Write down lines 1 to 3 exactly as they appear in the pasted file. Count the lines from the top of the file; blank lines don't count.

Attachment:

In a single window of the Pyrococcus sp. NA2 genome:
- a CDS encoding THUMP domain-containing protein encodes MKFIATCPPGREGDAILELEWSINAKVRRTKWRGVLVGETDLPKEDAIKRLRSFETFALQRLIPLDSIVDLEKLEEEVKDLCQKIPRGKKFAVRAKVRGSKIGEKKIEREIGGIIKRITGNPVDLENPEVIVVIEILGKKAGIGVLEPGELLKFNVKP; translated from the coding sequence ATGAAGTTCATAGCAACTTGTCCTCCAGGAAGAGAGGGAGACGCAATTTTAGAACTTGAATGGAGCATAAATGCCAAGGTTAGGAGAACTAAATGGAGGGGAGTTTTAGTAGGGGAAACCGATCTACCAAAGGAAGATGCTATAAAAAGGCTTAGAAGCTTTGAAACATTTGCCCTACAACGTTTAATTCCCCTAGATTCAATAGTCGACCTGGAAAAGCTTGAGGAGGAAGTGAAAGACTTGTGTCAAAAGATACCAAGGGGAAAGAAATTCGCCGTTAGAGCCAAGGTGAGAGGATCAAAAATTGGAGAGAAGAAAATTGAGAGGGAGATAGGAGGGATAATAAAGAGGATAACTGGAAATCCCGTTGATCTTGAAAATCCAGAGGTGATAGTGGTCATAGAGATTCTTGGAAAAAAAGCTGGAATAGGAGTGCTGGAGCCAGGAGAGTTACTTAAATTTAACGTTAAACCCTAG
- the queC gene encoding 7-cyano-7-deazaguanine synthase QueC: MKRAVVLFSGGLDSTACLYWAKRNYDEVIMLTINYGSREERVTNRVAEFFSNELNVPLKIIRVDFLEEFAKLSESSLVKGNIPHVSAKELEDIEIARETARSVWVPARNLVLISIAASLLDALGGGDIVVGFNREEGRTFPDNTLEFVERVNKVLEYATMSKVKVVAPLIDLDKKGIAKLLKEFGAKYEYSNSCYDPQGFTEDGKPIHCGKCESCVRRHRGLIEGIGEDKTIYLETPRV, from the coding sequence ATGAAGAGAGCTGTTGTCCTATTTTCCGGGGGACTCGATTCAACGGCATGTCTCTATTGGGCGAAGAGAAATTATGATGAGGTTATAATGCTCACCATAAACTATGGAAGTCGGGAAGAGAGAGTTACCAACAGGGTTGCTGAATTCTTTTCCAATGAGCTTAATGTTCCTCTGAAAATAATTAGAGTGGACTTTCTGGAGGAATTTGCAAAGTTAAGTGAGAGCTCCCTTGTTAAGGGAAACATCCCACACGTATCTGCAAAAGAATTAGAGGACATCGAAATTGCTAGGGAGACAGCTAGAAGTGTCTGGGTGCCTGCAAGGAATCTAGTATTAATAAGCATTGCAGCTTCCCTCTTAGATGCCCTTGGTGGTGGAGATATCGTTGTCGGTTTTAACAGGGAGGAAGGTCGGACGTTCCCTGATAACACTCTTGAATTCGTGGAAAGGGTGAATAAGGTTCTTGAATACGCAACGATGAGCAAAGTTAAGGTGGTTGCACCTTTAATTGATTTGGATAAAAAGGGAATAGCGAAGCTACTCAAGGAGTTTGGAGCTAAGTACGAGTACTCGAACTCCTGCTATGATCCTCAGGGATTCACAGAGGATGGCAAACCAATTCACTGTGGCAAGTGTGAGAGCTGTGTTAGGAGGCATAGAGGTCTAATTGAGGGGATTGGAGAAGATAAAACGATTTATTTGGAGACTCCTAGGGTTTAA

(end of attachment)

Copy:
In a single window of the Pyrococcus sp. NA2 genome:
- a CDS encoding THUMP domain-containing protein encodes MKFIATCPPGREGDAILELEWSINAKVRRTKWRGVLVGETDLPKEDAIKRLRSFETFALQRLIPLDSIVDLEKLEEEVKDLCQKIPRGKKFAVRAKVRGSKIGEKKIEREIGGIIKRITGNPVDLENPEVIVVIEILGKKAGIGVLEPGELLKFNVKP; translated from the coding sequence ATGAAGTTCATAGCAACTTGTCCTCCAGGAAGAGAGGGAGACGCAATTTTAGAACTTGAATGGAGCATAAATGCCAAGGTTAGGAGAACTAAATGGAGGGGAGTTTTAGTAGGGGAAACCGATCTACCAAAGGAAGATGCTATAAAAAGGCTTAGAAGCTTTGAAACATTTGCCCTACAACGTTTAATTCCCCTAGATTCAATAGTCGACCTGGAAAAGCTTGAGGAGGAAGTGAAAGACTTGTGTCAAAAGATACCAAGGGGAAAGAAATTCGCCGTTAGAGCCAAGGTGAGAGGATCAAAAATTGGAGAGAAGAAAATTGAGAGGGAGATAGGAGGGATAATAAAGAGGATAACTGGAAATCCCGTTGATCTTGAAAATCCAGAGGTGATAGTGGTCATAGAGATTCTTGGAAAAAAAGCTGGAATAGGAGTGCTGGAGCCAGGAGAGTTACTTAAATTTAACGTTAAACCCTAG
- the queC gene encoding 7-cyano-7-deazaguanine synthase QueC: MKRAVVLFSGGLDSTACLYWAKRNYDEVIMLTINYGSREERVTNRVAEFFSNELNVPLKIIRVDFLEEFAKLSESSLVKGNIPHVSAKELEDIEIARETARSVWVPARNLVLISIAASLLDALGGGDIVVGFNREEGRTFPDNTLEFVERVNKVLEYATMSKVKVVAPLIDLDKKGIAKLLKEFGAKYEYSNSCYDPQGFTEDGKPIHCGKCESCVRRHRGLIEGIGEDKTIYLETPRV, from the coding sequence ATGAAGAGAGCTGTTGTCCTATTTTCCGGGGGACTCGATTCAACGGCATGTCTCTATTGGGCGAAGAGAAATTATGATGAGGTTATAATGCTCACCATAAACTATGGAAGTCGGGAAGAGAGAGTTACCAACAGGGTTGCTGAATTCTTTTCCAATGAGCTTAATGTTCCTCTGAAAATAATTAGAGTGGACTTTCTGGAGGAATTTGCAAAGTTAAGTGAGAGCTCCCTTGTTAAGGGAAACATCCCACACGTATCTGCAAAAGAATTAGAGGACATCGAAATTGCTAGGGAGACAGCTAGAAGTGTCTGGGTGCCTGCAAGGAATCTAGTATTAATAAGCATTGCAGCTTCCCTCTTAGATGCCCTTGGTGGTGGAGATATCGTTGTCGGTTTTAACAGGGAGGAAGGTCGGACGTTCCCTGATAACACTCTTGAATTCGTGGAAAGGGTGAATAAGGTTCTTGAATACGCAACGATGAGCAAAGTTAAGGTGGTTGCACCTTTAATTGATTTGGATAAAAAGGGAATAGCGAAGCTACTCAAGGAGTTTGGAGCTAAGTACGAGTACTCGAACTCCTGCTATGATCCTCAGGGATTCACAGAGGATGGCAAACCAATTCACTGTGGCAAGTGTGAGAGCTGTGTTAGGAGGCATAGAGGTCTAATTGAGGGGATTGGAGAAGATAAAACGATTTATTTGGAGACTCCTAGGGTTTAA